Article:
Hello all and welcome to a special holiday edition of Shattered Perceptions. For Valentine’s Day last year, I looked at different legendary creatures I wish could have the partner mechanic as we had seen it in Battlebond. As I was preparing to write something for the holiday this year, I wanted to return to the topic; but instead focusing on a list of pairs, this time focus on one deck under the same theme. While it took some thinking, I eventually realized that the perfect pair was already established in Magic canon and could really use more love: Chandra and Nissa.

Of course, if I’m going to feature this pair, it means I will be stepping outside of Commander and into Oathbreaker. While I am not an authority on the topic, Oathbreaker is a wonderful format because it not only feeds the demand for planeswalkers having a place in casual formats, while allowing for different expressions of similar ideas. My hope is that publicly presenting ideas that are outside of convention can help people feel empathy for others who want to try new ideas.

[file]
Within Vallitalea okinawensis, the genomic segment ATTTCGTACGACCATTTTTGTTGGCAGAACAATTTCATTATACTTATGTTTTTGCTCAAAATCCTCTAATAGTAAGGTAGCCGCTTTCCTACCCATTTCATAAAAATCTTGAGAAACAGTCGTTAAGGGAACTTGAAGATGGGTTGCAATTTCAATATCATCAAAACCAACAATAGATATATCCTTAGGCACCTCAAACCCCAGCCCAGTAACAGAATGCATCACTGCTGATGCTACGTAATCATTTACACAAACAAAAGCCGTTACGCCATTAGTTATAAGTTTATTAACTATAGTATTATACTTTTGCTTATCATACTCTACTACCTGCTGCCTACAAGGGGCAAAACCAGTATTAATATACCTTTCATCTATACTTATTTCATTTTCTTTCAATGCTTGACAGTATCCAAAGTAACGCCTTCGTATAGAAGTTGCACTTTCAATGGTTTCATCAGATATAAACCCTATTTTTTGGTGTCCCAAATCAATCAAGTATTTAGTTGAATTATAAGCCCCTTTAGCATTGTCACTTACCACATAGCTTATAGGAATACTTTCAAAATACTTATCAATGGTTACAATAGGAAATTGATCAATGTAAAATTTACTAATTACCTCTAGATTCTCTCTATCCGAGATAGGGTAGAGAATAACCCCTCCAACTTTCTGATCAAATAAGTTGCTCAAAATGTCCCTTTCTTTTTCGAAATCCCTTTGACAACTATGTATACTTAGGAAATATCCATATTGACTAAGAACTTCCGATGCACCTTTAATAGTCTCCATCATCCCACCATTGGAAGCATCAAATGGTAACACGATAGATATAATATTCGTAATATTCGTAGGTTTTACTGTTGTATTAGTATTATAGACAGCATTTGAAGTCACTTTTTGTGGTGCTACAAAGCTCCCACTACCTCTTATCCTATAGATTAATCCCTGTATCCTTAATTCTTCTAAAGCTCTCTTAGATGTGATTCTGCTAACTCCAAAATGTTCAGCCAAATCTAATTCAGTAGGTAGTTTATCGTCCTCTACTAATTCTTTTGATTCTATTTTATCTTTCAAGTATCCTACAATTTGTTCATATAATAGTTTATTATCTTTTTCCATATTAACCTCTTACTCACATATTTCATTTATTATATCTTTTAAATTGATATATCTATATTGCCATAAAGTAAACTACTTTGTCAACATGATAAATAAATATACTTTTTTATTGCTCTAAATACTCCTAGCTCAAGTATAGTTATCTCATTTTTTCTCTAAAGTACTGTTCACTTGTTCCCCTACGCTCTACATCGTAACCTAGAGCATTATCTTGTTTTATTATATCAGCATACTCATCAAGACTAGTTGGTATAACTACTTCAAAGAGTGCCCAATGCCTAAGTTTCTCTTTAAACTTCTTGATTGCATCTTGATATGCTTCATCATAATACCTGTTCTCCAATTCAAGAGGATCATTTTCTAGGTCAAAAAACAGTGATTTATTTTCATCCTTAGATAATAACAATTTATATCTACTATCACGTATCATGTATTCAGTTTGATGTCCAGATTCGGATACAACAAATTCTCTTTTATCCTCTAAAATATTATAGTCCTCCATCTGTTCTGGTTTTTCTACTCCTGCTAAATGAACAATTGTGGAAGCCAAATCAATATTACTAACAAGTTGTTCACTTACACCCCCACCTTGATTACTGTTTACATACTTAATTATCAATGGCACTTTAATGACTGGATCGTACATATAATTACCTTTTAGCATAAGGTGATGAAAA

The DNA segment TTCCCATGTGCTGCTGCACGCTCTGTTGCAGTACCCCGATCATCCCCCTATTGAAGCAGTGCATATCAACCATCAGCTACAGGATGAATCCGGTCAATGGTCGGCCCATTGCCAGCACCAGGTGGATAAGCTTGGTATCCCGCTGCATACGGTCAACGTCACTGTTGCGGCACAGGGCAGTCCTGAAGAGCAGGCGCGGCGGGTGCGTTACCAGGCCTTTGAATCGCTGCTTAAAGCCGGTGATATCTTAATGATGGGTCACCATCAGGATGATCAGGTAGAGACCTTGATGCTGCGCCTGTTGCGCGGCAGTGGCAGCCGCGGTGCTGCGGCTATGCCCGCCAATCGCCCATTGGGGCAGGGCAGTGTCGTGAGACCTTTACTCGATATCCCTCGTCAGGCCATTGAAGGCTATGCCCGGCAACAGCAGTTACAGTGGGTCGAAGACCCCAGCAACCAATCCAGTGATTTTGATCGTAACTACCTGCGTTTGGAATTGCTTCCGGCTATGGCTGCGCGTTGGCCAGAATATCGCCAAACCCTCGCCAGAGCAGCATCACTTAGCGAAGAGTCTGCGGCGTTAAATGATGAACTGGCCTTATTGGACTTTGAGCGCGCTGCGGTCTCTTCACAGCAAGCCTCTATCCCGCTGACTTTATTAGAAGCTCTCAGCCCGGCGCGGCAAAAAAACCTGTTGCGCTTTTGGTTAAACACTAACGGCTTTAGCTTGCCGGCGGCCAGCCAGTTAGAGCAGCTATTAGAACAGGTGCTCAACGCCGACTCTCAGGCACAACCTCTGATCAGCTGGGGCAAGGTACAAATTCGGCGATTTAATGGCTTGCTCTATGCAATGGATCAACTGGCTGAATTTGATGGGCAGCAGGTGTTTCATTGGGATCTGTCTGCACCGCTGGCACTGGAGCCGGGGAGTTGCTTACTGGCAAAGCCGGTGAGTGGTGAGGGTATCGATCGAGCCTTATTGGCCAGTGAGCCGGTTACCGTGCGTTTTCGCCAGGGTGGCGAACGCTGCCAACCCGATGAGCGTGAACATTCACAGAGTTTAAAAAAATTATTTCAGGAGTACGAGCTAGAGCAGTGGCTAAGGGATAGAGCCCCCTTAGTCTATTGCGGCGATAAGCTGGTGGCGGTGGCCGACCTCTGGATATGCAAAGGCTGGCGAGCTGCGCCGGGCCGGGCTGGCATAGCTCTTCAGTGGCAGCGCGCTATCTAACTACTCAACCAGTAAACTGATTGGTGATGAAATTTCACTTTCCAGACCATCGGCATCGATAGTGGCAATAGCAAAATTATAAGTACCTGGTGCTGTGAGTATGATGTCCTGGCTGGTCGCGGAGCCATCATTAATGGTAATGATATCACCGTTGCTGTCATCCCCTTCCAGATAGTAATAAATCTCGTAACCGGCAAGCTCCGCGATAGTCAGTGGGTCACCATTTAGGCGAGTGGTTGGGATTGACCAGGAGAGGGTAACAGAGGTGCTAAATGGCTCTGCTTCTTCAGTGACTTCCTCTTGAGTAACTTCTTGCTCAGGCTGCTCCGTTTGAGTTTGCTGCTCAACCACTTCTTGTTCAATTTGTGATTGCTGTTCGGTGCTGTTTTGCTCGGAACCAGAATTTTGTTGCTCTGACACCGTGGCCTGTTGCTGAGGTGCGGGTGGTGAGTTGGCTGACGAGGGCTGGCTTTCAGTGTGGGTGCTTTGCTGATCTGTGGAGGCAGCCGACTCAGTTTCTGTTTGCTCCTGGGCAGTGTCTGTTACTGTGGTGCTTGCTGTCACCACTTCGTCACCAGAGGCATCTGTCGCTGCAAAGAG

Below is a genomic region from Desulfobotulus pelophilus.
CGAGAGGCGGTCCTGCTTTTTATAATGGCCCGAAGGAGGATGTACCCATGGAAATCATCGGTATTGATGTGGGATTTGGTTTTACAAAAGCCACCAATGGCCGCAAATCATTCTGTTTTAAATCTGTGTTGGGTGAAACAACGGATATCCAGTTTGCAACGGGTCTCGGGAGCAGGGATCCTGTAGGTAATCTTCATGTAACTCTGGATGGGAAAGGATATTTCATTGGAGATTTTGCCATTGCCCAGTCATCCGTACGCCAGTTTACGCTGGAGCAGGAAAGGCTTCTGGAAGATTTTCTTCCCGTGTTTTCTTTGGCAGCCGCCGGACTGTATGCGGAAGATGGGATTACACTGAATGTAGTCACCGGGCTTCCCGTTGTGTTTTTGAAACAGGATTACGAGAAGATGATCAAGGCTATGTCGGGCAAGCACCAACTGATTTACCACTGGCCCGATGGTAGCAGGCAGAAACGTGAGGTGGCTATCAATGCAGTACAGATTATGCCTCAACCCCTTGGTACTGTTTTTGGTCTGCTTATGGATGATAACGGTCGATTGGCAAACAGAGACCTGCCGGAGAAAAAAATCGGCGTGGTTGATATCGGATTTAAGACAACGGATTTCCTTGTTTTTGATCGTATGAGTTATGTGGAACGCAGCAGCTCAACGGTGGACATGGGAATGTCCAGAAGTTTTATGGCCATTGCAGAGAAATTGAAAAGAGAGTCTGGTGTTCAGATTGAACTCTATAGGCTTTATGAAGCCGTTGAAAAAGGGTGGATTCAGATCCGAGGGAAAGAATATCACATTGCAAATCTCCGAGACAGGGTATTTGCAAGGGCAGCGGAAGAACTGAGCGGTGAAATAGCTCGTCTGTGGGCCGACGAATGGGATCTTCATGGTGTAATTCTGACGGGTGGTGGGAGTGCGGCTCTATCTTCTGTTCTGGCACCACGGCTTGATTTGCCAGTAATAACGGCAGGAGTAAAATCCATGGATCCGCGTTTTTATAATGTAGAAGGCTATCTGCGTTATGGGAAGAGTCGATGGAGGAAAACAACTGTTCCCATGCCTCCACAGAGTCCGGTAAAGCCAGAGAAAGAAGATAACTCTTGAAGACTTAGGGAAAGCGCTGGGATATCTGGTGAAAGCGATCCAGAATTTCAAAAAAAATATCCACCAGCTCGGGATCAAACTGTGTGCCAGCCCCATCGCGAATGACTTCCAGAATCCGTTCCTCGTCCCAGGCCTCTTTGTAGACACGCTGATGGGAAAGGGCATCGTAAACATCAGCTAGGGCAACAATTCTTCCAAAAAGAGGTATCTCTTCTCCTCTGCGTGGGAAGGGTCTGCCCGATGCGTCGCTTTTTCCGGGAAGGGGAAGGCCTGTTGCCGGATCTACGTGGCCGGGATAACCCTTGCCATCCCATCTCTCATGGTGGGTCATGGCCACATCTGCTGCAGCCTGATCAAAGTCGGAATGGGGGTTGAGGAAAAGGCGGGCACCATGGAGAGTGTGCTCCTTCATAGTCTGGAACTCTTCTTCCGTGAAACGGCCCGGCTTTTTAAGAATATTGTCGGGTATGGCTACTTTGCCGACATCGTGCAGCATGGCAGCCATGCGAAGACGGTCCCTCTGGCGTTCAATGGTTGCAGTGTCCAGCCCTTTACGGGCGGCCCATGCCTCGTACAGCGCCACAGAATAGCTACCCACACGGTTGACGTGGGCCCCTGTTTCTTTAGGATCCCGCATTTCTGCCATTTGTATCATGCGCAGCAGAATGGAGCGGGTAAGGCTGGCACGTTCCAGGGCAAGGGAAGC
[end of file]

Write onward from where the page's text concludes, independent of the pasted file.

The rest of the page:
Chandra and Nissa

I probably don’t need to explain that within the story of Magic over the last three and a half years, readers witnessed the relationship of Chandra Nalaar and Nissa Revane slowly blossom into something significant. I appreciated that Wizards was bringing visibility to kind of relationship we don’t see enough of and with two of their most prominent characters. They teamed up to fight the Eldrazi and the Consulate, got split up by Nicol Bolas during the events of Hour of Devastation, and came back together for War of the Spark. As the story went on, Chandra was becoming a little more level-headed and Nissa was gaining a greater sense of the multiverse as a whole. But as the events of War of the Spark came to a close, Chandra’s personal issues soured their relationship, leaving the duo in shambles.